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Where at each step the stranger fears to wake
The rattling terrors of the vengeful snake;
Where crouching tigers wait their hapless prey,
And savage men more murd'rous still than they ;
While oft in whirls the mad tornado flies,
Mingling the ravag'd landscape with the skies.
Far different these from every former scene,
The cooling brook, the graffy vested green,
The breezy covert of the warbling grove,
That only shelter'd thefts of harmless love.
Good Heaven! what sorrowsgloom'd that partingday, That call'd them from their native walks away; When the poor exiles, every pleasure past, Hung round the bowers, and fondly look'd their laft, And took a long farewell, and wish'd in vain For seats like these beyond the western main ; And shudd'ring still to face the distant deep, Return's and wept, and fill return’d to weep. The good old fire, the first prepar'd to go To new-found worlds, and wept for other's woe; But for himself, in conscious virtue brave, He only wish'd for worlds beyond the grave. His lovely daughter, lovelier in her tears, The fond companion of his helpless years, Silent went next, neglectful of her charms, And left a lover's for her father's arms. With louder plaints the mother spoke her woes, And bleft the cot where every pleasure rose;
And kist her thoughtless babes with many a tear,
And claspt them close, in sorrow doubly dear;
Whilft her fond husband strove to lend relief
In all the filent manliness of grief.
0, luxury! thou curft by heaven's decree, How ill exchang'd are things like these for thee! How do thy potions with insidious joy, Diffuse their pleasures only to destroy! Kingdoms by thee, to sickly greatness grown, Boast of a florid vigour not their own. At every draught more large and large they grow, A bloated mass of rank unwieldy woe ; Till sapp'd their strength, and every part unfound, Down, down they fink, and spread a ruin round.
Even now the devastation is begun,
And half the business of destruction done ;
Even now, methinks, as pond'ring here I ftand,
I see the rural virtues leave the land.
Down where yon anchoring veífel spreads the fail
That idly waiting flaps with every gale,
Downward they move, à melancholy' band,
Pass from the shore, and darken all the strand.
Contented toil, and hospitable care,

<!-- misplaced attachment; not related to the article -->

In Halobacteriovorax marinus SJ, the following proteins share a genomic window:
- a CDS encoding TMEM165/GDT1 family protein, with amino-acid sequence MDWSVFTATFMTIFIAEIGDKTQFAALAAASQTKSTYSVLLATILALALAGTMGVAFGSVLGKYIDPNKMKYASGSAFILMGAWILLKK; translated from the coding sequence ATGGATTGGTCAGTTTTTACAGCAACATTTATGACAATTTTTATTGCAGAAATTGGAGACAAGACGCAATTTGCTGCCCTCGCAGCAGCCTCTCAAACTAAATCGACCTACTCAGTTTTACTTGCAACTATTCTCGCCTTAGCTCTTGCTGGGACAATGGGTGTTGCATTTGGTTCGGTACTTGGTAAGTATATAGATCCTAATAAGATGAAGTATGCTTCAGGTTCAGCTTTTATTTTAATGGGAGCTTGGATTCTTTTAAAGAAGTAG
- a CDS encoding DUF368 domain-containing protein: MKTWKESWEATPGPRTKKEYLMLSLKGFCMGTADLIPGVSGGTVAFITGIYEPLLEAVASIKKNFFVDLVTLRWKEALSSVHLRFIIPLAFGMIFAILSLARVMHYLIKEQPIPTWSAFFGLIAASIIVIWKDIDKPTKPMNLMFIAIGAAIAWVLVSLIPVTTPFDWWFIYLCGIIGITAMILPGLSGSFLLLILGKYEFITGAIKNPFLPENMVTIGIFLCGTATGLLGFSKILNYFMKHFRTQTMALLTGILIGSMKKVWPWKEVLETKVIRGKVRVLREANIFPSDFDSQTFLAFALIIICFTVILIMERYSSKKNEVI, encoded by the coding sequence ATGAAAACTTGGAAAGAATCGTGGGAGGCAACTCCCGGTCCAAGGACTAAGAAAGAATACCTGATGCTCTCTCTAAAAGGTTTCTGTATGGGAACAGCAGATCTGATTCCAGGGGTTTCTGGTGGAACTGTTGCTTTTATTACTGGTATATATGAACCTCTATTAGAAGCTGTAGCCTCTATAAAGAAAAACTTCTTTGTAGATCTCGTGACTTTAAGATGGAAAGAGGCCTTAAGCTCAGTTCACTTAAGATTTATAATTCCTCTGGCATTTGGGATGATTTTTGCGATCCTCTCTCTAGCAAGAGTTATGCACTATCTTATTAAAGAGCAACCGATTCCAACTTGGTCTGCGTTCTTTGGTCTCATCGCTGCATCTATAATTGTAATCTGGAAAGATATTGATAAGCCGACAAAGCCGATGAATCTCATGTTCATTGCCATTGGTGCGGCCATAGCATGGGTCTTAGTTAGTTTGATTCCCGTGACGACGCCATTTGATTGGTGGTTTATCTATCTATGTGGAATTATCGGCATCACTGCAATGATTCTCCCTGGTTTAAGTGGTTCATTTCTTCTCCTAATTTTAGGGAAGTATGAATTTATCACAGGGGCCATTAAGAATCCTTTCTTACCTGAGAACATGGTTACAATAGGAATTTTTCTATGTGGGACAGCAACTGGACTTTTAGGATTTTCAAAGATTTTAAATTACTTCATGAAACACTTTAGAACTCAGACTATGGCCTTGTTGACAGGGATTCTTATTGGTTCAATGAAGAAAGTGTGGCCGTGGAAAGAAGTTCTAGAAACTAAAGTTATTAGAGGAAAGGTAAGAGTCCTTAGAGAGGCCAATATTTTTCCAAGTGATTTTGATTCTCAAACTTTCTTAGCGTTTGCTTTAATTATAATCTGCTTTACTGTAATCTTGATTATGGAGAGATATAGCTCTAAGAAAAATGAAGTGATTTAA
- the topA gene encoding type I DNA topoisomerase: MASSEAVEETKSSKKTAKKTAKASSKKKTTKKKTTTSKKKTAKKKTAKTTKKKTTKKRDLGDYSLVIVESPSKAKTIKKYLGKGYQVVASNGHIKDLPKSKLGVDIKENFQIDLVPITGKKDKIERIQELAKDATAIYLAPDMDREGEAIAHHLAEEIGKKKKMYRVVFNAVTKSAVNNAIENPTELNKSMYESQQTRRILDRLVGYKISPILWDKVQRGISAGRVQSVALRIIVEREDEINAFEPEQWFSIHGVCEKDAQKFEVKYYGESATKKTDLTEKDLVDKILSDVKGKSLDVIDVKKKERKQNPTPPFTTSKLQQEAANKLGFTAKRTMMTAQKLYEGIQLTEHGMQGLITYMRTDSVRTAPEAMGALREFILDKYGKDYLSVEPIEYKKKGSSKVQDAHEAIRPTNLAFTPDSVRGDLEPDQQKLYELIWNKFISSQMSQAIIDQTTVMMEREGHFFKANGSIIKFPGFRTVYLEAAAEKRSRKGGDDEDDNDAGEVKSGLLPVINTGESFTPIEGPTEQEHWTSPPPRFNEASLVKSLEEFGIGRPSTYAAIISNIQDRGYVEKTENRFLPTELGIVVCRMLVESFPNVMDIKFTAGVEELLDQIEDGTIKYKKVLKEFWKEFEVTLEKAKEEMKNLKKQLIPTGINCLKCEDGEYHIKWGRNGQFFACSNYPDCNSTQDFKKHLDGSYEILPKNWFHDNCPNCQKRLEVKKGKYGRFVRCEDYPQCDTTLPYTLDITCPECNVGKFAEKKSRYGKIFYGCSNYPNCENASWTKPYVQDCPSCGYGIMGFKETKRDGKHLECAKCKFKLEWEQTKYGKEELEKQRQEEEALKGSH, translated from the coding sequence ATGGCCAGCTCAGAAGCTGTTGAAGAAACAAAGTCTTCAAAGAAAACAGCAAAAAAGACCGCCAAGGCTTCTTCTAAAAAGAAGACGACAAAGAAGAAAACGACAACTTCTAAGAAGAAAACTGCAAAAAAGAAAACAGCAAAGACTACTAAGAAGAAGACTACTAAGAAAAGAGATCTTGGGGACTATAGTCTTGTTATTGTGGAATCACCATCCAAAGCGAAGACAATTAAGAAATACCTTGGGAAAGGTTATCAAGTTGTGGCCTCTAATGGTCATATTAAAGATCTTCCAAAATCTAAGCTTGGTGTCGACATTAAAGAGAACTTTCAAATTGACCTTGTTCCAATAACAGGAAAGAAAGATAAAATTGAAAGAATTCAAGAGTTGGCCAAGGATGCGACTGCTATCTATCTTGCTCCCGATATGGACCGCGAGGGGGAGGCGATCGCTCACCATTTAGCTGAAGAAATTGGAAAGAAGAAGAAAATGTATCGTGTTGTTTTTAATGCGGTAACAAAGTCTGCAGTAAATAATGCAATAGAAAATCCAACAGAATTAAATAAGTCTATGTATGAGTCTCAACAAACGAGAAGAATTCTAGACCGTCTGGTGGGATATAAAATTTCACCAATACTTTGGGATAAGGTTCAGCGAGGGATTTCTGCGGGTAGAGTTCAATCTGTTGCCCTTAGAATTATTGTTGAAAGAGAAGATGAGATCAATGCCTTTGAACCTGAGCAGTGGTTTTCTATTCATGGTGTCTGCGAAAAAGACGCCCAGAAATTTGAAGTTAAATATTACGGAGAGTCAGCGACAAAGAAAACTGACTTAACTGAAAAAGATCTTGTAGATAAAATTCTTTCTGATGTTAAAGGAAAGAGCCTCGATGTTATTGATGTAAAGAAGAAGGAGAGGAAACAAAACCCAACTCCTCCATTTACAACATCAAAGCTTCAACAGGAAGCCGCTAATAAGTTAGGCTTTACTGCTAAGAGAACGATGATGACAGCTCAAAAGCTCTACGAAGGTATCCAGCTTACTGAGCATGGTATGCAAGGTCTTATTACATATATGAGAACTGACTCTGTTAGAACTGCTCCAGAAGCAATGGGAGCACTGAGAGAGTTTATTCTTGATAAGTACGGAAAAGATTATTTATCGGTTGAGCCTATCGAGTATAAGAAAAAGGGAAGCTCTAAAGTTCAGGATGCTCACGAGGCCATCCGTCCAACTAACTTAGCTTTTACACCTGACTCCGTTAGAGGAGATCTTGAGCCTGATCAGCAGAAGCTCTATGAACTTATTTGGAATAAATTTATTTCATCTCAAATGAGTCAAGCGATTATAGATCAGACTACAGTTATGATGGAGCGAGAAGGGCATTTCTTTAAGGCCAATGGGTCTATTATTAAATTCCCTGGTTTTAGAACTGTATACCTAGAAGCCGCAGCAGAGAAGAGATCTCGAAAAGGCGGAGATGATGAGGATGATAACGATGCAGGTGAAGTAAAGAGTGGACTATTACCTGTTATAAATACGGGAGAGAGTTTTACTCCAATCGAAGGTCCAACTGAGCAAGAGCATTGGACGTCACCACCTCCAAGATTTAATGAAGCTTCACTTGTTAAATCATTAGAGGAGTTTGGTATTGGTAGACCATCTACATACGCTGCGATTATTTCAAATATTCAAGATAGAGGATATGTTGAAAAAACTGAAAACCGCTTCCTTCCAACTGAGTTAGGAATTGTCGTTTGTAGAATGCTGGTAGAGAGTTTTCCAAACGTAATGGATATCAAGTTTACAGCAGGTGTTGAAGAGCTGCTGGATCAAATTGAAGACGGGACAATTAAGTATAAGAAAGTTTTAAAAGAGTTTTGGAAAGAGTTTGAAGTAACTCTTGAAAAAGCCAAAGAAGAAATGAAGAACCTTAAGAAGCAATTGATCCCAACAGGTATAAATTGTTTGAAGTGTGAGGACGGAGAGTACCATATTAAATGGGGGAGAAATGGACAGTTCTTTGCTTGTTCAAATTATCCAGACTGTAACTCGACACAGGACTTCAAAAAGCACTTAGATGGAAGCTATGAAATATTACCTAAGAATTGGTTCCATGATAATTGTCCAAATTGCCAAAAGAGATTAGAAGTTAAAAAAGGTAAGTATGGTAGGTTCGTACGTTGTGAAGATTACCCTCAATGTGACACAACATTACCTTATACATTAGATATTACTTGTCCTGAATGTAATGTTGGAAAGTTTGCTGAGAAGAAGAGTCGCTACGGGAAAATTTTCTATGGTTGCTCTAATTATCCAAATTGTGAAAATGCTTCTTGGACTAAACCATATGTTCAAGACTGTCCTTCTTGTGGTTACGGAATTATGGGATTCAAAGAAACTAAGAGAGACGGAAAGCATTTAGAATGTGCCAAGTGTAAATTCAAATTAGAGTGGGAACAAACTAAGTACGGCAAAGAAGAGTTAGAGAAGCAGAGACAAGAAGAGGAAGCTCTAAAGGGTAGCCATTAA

And kind connubial tenderness, are there ;
And piety with wishes plac'd above,
And steady loyalty, and faithful love.
And thou, sweet Poetry, thou loveliest maid,
Still first to Ay where sensual joys invade ;
Unfit in these degen’rate times of shame,
To catch the heart, or strike for honeft fame;
Dear charming nymph, neglected and decry'd,
My shame in crouds, my folitary pride.
Thou source of all my bliss, and all my woe,
That found'it me poor at first, and keep'it me fo;
Thou guide, by which the nobler arts excel,
Thou nurse of every virtue, 'fare thee well,
Farewel, and O! where'er thy voice be try'd,
On Torno's cliffs, or Pambamarca's fide,
Whether where equinoctial fervours glow,
Or winter wraps the polar world in snow,
Still let thy voice, prevailing over time,
Redress the rigours of th’ inclement clime;
Aid flighted truth, with thy persuasive strain;
Teach erring man to spurn the rage of gain ;
Teach him, that states of native strength pofleft,
Though very poor, may still be very bleft;
That trade's proud empire haftes to swift decay,
As ocean sweeps the labour'd mole away;
While self-dependent power can time defy,
As rocks resift the billows and the sky,
Say Y, cruel Iris, pretty rake,
Dear mercenary beauty,
What annual off'ring Mall I, make
Expressive of my duty.
My heart, a vidim to thine eyes,
Should I at,once deliver,
Say, would the angry fair-one prize
The gift who flights the giver ?
A bill, a jewel, watch, or toy,
My rivals give-and let 'em. If gems, or gold, import a joy, I'll give them
when I get 'em.
I'll give but not the full-blown rose,
Or rose-bud more in fashion ;
Such short-liv'd off'rings but disclose
A transitory passion,
I'll give thee something yet unpaid,
Not less fincere, than, civil:
I'll give thee-ah! too charming maid,
I'll give thee--to the devil.